I have confessed before about the state of my office.  Following my previous post I discover, rather to my irritation, that although I’ve cleared out a lot of filing cabinets our move has been put back a year or two. So, the post-it notes will continue to decorate the surfaces for a while to come (and, for those who wonder, some are virtual post-its actually stored on my iPad). Yet so rarely are they actually useful. What does a note that says ‘failure to understand non-linear model‘ mean? I don’t even now know which project this may refer to. Or how about ‘different timescales – how to bridge?’ That isn’t going to get me very far, but no doubt when I wrote it the phrase seemed important. If I could lift these words along with the context of all that prompted them in a coherent bundle from my pensieve, maybe I could recapture their significance and move on. As it is I am left frustrated and none the wiser.

It isn’t just thoughts around science that I would love to consign to my pensieve. Thoughts about topics for this blog are frequently triggered by things I hear or read, but not at a moment when I can sit down and write. So another set of post-it notes have useful comments like ‘more on impostor syndrome‘ (yes that post is coming soon) or one I’ve just (re)discovered ‘excellence in different cultures‘. For that latter I neither know what triggered the thought by now, nor what I might have thought it should cover although I’m sure it’s a good idea. But a good idea that probably isn’t going to make it onto my own blog any time soon – feel free to make use of it if it strikes a chord with you.

I don’t expect any innovators are going to create a pensieve in the near future, unfortunately. I am quite sure there would be a huge lucrative market for them. Meanwhile I will continue to use up large numbers of those sticky yellow notes, many of which will be consigned to the bin without having delivered the intended message that lurked behind the scribbled words.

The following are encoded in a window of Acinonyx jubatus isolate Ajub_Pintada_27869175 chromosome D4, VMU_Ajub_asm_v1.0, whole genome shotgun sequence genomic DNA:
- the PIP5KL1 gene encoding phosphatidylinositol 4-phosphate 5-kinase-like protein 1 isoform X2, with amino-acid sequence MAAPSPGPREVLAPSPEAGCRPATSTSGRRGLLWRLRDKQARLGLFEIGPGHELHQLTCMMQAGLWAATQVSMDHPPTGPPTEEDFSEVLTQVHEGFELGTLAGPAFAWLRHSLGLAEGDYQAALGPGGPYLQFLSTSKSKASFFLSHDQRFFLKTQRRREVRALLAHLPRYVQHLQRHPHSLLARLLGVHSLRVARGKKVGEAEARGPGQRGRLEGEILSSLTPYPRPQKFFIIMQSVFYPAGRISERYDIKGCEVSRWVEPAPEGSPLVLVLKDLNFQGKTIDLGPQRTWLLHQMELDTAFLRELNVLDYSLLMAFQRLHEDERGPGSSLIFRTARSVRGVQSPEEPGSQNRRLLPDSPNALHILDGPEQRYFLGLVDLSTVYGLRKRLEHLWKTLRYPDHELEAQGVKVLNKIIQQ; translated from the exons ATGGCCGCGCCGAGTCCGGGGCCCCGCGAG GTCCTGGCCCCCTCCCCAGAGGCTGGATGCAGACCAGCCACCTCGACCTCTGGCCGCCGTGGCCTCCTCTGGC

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8 Responses to A Pensieve for your Thoughts

  1. Meg Munn says:

    This is a fascinating glimpse into how you as a scientist work. As a non scientist trying to get more girls to consider science careers, this made me think that we need more descriptions of what scientists do day to day.

    • Meg
      Interesting because it would never have crossed my mind this sort of thinking was something unique to scientists. But I totally agree that we need to do a better job of making it clear what science is (and what it isn’t) to school children – both boys and girls. Interestingly, I went to the Science Museum’s wonderful Collider exhibition yesterday (disclaimer: I am a Trustee) and I think it does a great job of humanising this massive endeavour. This is hugely important. When I talk at schools I try not only to convey the excitement of what we do, but the reality of what experimental science is like warts (or rather, dead ends) and all.